The visual effects and motion graphics industry is booming – which was music to the ears of the students in the audience at the latest RTS Futures event in late May.
“It’s a growth industry – there should be lots of jobs to go around,” argued Louise Hastings, VFX producer at Milk Visual Effects, whose credits include BBC One’s Doctor Who and ITV historical drama Victoria.
“Netflix and Amazon are creating more and more content with bigger and bigger budgets – we can’t keep up with the amount of work we’re asked to bid for at the moment,” she continued.
“TV is going to keep Soho very busy. We’re also getting a lot of the American films [shooting] at [Warner Bros, Studios] Leavesden, like Fantastic Beasts.”
“TV is still strong, but there is a definite shift to YouTube and the digital area,” said Anthony Scott, studio operations manager at creative agency Fall of the Wall, which makes commercials and promos for clients that include Sky.
Simon Frame, an experienced TV and Film VFX producer and supervisor who has been working on Sky Atlantic’s historical fantasy, Britannia, completed the high-profile panel at the Futures event.
Frame recalled that when he first started working in the VFX field in 1997, there were just 350 people working in Soho, then and now the centre of the industry. Two decades later, numbers have risen almost 20-fold to around 6,500. “The market has become huge, “ he said. “There are so many ways in.”
Over the same time, VFX technology has plummeted in price, which gives newcomers the opportunity to learn on the latest equipment. “Software is super cheap,” said Frame. “What really matters now is talent.”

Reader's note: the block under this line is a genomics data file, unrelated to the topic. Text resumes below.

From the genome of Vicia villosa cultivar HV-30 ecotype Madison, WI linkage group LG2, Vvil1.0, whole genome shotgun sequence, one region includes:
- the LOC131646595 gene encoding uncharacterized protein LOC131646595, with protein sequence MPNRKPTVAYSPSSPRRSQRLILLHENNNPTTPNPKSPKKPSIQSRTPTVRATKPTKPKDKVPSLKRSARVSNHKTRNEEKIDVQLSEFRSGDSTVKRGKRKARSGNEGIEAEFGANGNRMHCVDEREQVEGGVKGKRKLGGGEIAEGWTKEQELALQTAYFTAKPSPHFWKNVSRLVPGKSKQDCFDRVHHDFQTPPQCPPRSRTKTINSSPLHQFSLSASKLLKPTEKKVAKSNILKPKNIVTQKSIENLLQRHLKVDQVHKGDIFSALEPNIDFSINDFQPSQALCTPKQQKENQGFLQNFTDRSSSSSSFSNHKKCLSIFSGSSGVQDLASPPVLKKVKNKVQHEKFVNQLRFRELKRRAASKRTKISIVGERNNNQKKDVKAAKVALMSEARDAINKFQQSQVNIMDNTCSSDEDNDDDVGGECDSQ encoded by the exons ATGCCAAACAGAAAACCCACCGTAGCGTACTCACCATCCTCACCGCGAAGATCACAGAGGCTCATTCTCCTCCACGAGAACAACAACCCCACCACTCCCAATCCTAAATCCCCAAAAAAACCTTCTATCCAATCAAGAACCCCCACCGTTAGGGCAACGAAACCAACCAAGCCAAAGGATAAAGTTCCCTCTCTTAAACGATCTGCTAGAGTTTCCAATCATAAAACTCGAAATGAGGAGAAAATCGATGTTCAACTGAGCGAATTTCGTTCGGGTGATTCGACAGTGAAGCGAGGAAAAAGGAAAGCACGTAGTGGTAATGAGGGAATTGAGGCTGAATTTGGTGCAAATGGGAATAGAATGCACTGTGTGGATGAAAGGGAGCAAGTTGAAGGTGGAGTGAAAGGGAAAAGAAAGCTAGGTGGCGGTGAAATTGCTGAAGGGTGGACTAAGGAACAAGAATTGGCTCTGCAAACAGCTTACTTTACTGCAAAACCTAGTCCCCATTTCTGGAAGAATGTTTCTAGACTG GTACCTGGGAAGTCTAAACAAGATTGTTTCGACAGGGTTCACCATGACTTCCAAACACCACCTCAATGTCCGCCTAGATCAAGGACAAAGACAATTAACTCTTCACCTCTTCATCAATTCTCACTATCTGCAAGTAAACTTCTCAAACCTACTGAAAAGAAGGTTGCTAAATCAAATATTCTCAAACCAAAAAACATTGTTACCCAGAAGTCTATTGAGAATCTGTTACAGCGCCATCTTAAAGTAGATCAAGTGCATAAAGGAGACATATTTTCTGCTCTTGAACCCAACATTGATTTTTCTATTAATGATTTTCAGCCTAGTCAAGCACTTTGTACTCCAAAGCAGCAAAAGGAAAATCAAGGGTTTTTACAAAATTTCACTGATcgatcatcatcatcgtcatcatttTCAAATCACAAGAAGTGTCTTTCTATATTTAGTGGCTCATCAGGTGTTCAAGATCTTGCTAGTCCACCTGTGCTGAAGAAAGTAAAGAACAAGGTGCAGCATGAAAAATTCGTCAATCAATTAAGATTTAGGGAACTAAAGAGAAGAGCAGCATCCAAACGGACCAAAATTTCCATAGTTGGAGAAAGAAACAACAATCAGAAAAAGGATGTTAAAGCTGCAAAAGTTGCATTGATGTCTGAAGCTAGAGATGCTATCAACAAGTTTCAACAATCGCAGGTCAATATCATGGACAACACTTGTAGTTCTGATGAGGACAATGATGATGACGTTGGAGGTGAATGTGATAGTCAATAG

Frame, a drama specialist, accepted that that although the TV drama business is “a bubble” that could “burst”, because of the length of time it takes to make series, “you’re still looking at another four years of boom in production terms”. And, he added, there is no indication that the boom is ending.
The order books of the large effects houses are full, revealed Frame, which has led to hundreds of new start-up outfits entering the marketplace. “Boutique [companies] are a much, much better place to start and develop than the bigger companies,” he said.
Frame sounded one note of caution. “Brexit is a problem,” he said, explaining that, despite lobbying, there is “no special dispensation for overseas employees.
“There are an awful lot of European artists in town and I don’t know if they can stay. It’s going to be a real problem for our business.”
The RTS Futures event, “U&VFX”, was chaired and produced by Alex Lawrence, the founder & COO of Clearhead. It was held at Channel 4 in central London on 21 May